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DC-8 08/19/13

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Flight Number: 
Payload Configuration: 
Nav Data Collected: 
Total Flight Time: 
8.5 hours
Flight Segments: 
Start:08/19/13 14:57 Z Finish:08/19/13 23:24 Z
Flight Time:8.5 hours
Log Number:138301PI:Kent Shiffer
Funding Source:Hal Maring - NASA - SMD - ESD Radiation Science Program
Purpose of Flight:Science
Comments:Purpose of Flight: Science flight (Idaho wildfire smoke plume) Aircraft Status: Not airworthy after flight with Eng. #1 EGT malfunction. Also working generator #1 overload and APU malfunctions. Sensor Status: SEAC4RS instrument payload; all instruments operated. Significant Issues: None Accomplishments Round robin flight out of Ellington Airport, TX. Initial climb to FL250 and then FL300 to transit northwest. Cross waypoint P1PPP at 1609Z (Oklahoma CART Site). Cross waypoint N05NN at 1620Z at FL300. Cross waypoint WYPT1 at 1646Z. Cross waypoint N03NN and start flying data wall just east of Crazy Woman Wyoming in cooperation with ER2. Start data wall initially at FL300 at 1726Z; complete line at 1738Z. Descend to fly line at 7000ft MSL, 1500ft AGL, 11000ft MSL,16000ft MSL. Extend line to east for 4 minutes and then reverse course to fly line for a short period at FL190 before turning southeast at FL190. Climb to FL270 at 1941Z. In cooperation with ER2 fly data wall in southwest Kansas by first descending to 4000ft MSL at 2029Z. Reach end of line at 2049Z and then continue to fly wall at FL180 and complete wall at this altitude at 2130Z. Fly at various altitudes on return to Houston; 17000ft MSL, 14000ft MSL, FL210, and finally 8000ft MSL before descending into Houston. Land at Ellington Airport, Houston. Takeoff time: 231 14 57 25 Landing time: 231 23 24 29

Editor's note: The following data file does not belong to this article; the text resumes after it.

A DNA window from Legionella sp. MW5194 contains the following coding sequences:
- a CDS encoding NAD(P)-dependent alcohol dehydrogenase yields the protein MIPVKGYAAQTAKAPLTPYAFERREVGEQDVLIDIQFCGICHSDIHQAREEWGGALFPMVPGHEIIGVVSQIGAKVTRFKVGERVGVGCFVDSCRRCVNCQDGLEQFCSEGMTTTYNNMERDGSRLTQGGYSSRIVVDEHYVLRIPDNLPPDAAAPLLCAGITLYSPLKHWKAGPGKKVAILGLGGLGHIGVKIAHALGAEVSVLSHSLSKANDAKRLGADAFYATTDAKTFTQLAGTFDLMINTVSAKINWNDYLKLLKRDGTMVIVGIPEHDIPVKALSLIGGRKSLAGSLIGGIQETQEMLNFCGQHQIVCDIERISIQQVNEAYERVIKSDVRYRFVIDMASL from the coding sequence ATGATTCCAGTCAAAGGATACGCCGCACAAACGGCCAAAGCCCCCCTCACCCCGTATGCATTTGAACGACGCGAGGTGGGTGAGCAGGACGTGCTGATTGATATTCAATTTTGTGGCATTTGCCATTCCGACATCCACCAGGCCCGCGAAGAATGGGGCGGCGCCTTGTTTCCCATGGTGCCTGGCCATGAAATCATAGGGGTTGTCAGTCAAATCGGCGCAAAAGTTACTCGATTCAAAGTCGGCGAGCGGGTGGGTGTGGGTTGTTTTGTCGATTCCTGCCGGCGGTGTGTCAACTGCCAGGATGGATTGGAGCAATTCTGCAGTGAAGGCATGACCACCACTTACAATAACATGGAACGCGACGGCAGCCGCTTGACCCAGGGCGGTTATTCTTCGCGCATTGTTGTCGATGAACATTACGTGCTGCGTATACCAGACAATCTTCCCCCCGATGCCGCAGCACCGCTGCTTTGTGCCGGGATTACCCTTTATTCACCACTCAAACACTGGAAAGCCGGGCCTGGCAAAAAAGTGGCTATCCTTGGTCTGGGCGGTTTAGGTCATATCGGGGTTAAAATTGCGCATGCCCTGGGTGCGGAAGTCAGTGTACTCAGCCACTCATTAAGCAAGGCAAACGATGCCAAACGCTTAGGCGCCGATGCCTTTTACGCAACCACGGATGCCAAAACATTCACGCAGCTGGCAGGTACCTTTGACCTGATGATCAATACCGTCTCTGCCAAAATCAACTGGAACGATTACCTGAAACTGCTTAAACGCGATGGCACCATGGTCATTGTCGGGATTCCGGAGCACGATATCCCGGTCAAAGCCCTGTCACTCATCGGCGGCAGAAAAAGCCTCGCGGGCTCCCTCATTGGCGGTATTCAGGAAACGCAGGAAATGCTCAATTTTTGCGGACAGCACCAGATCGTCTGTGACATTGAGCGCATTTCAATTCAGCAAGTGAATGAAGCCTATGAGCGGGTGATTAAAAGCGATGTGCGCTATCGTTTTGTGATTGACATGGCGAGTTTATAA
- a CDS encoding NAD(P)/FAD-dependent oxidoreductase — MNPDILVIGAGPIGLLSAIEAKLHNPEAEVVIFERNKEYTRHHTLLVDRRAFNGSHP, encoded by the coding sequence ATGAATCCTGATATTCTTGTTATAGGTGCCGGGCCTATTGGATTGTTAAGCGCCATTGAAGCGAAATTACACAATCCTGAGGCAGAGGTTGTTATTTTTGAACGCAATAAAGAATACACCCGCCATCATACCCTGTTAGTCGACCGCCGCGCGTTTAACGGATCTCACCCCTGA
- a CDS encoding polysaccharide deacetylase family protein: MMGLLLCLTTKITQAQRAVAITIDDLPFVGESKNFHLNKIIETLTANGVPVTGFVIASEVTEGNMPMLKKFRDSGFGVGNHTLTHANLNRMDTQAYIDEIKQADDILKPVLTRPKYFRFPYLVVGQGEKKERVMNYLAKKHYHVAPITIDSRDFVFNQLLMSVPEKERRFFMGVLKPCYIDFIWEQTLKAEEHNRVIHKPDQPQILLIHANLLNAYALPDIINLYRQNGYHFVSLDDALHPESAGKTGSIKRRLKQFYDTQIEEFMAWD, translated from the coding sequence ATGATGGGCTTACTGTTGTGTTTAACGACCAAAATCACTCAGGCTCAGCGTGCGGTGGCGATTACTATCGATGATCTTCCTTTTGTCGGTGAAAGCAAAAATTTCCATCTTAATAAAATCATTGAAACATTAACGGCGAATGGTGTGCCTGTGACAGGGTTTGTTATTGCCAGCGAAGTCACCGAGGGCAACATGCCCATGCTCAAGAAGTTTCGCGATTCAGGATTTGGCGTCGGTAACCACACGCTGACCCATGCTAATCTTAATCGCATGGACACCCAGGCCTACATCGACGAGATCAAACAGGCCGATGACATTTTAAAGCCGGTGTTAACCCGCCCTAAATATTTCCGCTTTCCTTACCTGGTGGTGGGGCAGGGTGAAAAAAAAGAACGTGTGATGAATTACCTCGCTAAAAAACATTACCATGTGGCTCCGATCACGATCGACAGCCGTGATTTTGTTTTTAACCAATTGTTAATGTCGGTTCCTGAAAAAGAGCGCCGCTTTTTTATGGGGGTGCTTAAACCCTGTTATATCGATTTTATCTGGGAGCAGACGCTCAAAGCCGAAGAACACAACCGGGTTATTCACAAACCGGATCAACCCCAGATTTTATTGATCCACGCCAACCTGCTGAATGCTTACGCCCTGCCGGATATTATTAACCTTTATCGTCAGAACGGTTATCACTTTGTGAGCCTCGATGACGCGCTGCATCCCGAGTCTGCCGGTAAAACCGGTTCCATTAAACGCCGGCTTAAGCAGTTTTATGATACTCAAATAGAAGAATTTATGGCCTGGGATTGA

Flight Hour Summary: 
Flight Hours Approved in SOFRS187
Total Used180.6
Total Remaining6.4
138301 Flight Reports
Date Flt # Purpose of Flight Duration Running Total Hours Remaining Miles Flown
08/02/13 - 08/03/13130602Check4.15.9181.1
08/06/13 - 08/07/13130604Science8.719.6167.4
08/08/13 - 08/09/13130605Science7.827.4159.6
08/26/13 - 08/27/13130612Science7.782.6104.4
08/27/13 - 08/28/13130613Science8.791.395.7
08/30/13 - 08/31/13130614Science7.999.287.8
09/21/13 - 09/22/13130623Science9.1173.113.9
09/23/13 - 09/24/13130624Transit7.5180.66.4

Flight Reports began being entered into this system as of 2012 flights. If there were flights flown under an earlier log number the flight reports are not available online.

Related Science Report: 

SEAC4RS - DC-8 08/19/13 Science Report

Mission Summary: